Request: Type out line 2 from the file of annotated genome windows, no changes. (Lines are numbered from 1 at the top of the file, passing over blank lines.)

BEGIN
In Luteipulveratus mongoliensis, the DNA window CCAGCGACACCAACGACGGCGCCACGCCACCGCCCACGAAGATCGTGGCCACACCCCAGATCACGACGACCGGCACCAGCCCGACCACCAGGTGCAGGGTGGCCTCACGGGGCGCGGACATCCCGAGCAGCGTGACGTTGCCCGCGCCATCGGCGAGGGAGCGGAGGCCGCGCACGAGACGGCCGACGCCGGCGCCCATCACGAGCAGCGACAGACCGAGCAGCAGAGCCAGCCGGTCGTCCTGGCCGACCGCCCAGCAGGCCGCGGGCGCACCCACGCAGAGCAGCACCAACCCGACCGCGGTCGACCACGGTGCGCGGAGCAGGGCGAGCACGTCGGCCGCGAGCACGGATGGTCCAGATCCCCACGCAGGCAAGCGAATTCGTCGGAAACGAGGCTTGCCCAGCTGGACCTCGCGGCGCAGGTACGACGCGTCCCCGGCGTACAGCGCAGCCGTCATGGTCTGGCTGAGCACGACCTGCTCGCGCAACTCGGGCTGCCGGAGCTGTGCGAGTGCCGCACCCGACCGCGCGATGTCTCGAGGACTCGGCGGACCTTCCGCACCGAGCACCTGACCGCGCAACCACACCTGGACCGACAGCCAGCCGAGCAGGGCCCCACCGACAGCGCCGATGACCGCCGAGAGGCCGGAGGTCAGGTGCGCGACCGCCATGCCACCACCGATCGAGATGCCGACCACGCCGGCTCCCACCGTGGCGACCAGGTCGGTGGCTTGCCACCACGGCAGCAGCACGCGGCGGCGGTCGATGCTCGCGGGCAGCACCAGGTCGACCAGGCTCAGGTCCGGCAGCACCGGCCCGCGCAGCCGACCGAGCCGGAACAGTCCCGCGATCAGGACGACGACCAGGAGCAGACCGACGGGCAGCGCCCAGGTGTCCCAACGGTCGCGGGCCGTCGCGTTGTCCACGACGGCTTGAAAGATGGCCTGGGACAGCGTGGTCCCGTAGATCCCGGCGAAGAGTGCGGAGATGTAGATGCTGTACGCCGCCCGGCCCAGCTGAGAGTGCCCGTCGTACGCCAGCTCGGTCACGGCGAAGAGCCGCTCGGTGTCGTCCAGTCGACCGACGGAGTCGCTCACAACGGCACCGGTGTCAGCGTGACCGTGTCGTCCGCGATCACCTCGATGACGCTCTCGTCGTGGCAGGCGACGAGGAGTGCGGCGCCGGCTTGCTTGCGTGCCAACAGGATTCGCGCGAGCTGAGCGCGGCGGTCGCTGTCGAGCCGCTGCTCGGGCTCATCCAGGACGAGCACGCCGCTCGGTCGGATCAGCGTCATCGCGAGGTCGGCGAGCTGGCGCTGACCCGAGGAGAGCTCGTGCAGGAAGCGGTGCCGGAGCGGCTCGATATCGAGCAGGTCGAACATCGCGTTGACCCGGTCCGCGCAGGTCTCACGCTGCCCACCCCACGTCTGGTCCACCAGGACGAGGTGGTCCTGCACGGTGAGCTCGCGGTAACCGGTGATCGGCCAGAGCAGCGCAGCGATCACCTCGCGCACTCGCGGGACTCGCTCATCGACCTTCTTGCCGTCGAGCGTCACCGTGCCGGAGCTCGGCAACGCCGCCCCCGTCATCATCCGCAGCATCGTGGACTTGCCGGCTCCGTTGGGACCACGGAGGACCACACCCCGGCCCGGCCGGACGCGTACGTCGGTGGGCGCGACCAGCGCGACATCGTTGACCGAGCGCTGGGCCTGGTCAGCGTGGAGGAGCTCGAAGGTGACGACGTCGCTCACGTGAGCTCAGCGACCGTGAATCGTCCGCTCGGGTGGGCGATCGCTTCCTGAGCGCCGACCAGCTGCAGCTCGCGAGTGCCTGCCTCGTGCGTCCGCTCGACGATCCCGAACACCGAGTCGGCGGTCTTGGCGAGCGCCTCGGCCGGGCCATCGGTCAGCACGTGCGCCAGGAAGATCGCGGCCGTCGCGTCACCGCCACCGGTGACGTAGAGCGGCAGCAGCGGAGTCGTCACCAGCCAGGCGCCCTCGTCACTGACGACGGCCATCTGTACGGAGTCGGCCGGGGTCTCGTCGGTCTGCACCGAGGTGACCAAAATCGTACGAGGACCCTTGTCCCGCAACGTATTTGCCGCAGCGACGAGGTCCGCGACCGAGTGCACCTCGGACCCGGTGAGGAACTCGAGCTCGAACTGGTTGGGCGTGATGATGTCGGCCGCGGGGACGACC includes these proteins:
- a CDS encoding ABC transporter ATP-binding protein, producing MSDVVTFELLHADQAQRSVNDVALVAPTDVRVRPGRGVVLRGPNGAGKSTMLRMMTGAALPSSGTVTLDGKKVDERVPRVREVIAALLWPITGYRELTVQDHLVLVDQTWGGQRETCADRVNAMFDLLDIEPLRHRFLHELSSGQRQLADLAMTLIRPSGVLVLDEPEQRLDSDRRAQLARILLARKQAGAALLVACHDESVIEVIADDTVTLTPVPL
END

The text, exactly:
- a CDS encoding ABC transporter ATP-binding protein, producing MSDVVTFELLHADQAQRSVNDVALVAPTDVRVRPGRGVVLRGPNGAGKSTMLRMMTGAALPSSGTVTLDGKKVDERVPRVREVIAALLWPITGYRELTVQDHLVLVDQTWGGQRETCADRVNAMFDLLDIEPLRHRFLHELSSGQRQLADLAMTLIRPSGVLVLDEPEQRLDSDRRAQLARILLARKQAGAALLVACHDESVIEVIADDTVTLTPVPL